Enfield screws up Thunderbird

I own a 350cc Thunderbird from the stable of Royal Enfield. It’s frankly one of the worst bikes to maintain. I have had multiple trips to the mechanics trying to fix oil leaks from the gear box as well as get the carburetor tuned to mix air and fuel in the right proportion so as not to guzzle fuel. Added to these minor annoyances, is the big one, it rusts at an amazing pace. Mine is 6 years old and I will have to change the exhaust & back support which have completely rusted in the next service (2 months from now).

But, I like the bike. There is a certain elegance about it that makes people next to your at traffic lights ask, ‘kitna deti hai‘ (and mind you, I am not a thump fan or a showoff, my bike noise is always muted and I don’t dress like a biker dude).

Over the years, the makers of Royal Enfield have been screwing up with the elegant design of the Thunderbird while taking the design of the Classic notches up. Here’s my take…

Thunderbird 350cc – 2005

thunderbird 350cc 2006

This is the bike I own.Lots of positives…

Its super elegant to look at unlike the midget Yamaha enticer or Bajaj eliminator. Very comfortable to sit and ride – in the city as well as on the high ways, handles great. Has a muted thump (unlike the drum beat of other Royal Enfield bikes)  just to make it sound part of the Enfield family.

Thunderbird 350cc – Twin Spark

Royal-Enfield-Thunderbird-Twinspark-350-2

This was an improvement that followed  4 later. Some minor changes in dimension that make it look a little less elegant – notice the fuel tank, the back rest and grip as well as the gap between the fuel tank and the engine.

The big change was the new engine platform called the Unit Construction Engine (UCE) that replaced the Lean Burn Engine. The engine also came with the Integrated gearbox and twin spark technology. All these gave it a 10% increase in power and torque.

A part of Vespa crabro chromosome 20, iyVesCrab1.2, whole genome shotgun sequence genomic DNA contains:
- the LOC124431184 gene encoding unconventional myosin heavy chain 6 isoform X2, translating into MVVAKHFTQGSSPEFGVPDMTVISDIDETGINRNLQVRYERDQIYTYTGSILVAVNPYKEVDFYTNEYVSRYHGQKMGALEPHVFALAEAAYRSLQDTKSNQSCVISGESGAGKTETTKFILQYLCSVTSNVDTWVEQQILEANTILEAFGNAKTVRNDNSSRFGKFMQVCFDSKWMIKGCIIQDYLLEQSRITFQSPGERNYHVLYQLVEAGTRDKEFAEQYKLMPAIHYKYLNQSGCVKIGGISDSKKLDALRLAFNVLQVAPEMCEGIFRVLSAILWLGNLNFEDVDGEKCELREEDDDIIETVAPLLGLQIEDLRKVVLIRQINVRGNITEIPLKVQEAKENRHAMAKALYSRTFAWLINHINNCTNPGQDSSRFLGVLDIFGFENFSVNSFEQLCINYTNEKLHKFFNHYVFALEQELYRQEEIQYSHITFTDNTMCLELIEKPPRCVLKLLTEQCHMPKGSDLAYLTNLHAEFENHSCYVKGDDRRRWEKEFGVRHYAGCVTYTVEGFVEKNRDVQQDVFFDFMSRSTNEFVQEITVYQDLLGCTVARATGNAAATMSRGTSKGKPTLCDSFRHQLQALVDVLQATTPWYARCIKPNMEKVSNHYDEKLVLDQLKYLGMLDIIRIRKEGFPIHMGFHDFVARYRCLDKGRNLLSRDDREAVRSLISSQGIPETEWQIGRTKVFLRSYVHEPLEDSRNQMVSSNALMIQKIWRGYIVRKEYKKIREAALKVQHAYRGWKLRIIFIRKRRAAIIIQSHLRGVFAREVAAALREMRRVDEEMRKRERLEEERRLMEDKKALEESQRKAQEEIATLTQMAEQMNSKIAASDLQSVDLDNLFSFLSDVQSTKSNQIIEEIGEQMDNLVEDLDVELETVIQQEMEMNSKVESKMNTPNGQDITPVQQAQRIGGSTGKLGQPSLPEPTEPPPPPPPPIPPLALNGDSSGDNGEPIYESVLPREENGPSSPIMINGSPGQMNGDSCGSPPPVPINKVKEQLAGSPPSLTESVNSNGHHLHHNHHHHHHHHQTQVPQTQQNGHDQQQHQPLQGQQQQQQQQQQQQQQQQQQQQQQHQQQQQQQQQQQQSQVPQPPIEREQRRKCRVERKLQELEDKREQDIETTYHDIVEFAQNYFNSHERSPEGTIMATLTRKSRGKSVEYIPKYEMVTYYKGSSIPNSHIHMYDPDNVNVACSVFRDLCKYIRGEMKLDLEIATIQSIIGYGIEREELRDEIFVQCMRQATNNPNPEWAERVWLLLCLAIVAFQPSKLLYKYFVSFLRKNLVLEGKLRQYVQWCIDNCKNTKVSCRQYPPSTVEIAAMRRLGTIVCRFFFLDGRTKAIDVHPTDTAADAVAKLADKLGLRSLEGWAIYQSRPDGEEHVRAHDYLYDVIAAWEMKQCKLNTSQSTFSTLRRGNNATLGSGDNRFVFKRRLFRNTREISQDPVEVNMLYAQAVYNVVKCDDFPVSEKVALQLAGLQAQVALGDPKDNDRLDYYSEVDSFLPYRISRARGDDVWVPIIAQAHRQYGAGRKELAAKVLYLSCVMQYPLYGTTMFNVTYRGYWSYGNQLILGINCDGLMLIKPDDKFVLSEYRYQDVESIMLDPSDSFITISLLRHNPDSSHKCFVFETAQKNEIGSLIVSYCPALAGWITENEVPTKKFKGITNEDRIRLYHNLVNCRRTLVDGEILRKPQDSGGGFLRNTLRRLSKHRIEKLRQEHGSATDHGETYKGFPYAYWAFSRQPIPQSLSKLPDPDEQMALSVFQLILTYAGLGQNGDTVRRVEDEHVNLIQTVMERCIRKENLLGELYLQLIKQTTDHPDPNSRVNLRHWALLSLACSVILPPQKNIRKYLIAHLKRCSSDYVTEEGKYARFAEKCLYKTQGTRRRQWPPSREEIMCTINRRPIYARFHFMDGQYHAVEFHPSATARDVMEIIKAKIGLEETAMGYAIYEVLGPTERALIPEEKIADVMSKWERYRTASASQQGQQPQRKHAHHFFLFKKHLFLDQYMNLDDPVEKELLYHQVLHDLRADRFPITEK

Thunderbird 350cc- 2012

thunderbird-500

This is the one they screwed up on design. The 350cc bike is now a little fatter and shorter (has a smaller wheel base) add to that the bazooka exhaust is gone. The  indicator consoles become plasticky, in the name of an all new digital console. The only things I can live with are the new LED head and tail lights and the front and rear disc breaks.

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For the more discerning the specs below…

2012 2009 2005
Engine Type Single Cylinder, 4 stroke, Twinspark, Air cooled Single Cylinder, 4 Stroke, OHV, Dual Spark Ignition Engine, Air Cooled Single Cylinder, 4 stroke, singlespark, Air cooled
Displacement 346cc 346cc 346cc
Bore x Stroke 70 x 90 mm 70 x 90 mm 70 x 90 mm
Compression Ratio 8.5:1 8.5:1 8.5:1
Max Power 19.8 bhp @ 5250 rpm 19.8 bhp @ 5250 rpm 18.01 bhp @ 5500 rpm
Max Torque 28Nm @ 4000 rpm 28 Nm @ 4000 rpm 27.12 Nm  @ 3500 RPM
Suspension Front Telescopic, 41mm forks, 130mm travel Tele Scopic With Hydraulic Damping. Stroke 130mm. Hydraulic forks, 155mm travel
Rear Twin gas charged shock absorbers with 5-step adjustable preload, 80mm travel Swing arm With Gas Shock Absorbers stroke 80mm ES Nitrox gas-damped twin coil springs, 60mm travel
Dimensions Wheelbase 1350 mm 1370 mm 1370 mm
Ground Clearance 140 mm 135 mm 140 mm
Length 2060 mm 2120 mm 2120 mm
Width (w/o mirrors) 790 mm 780 mm 750 mm
Height (w/o mirrors) 1205 mm 1080 mm
Seat Height 775 mm 740 mm
Kerb Weight 192 Kgs 180 Kgs
Fuel Capacity 20 Ltrs 14.5 Ltrs
Breaks Front 280mm Disc, 2-Piston caliper 280mm disc, Hydraulic Disc Brake 280mm, Single disc. Twin piston caliper
Rear 240mm Disc, Single piston caliper 152mm, Internal Expansion (Drum), 153mm, Expanding brake (drum brake)
Tyres Front 90/90-19, 52P 3.25 x 19″, 6/4 PR 3.25-19
Rear 120/80-18, 62P 3.5 x 19″, 6/4 PR 3.50-19
Electrical System 12 volt – DC 12 Volts 12 Volts
Exhaust system Single ´bazooka´ chromed cast-iron Single ´bazooka´ chromed cast-iron
2014-04-15T18:50:44+00:00April 15th, 2014|Musings|0 Comments

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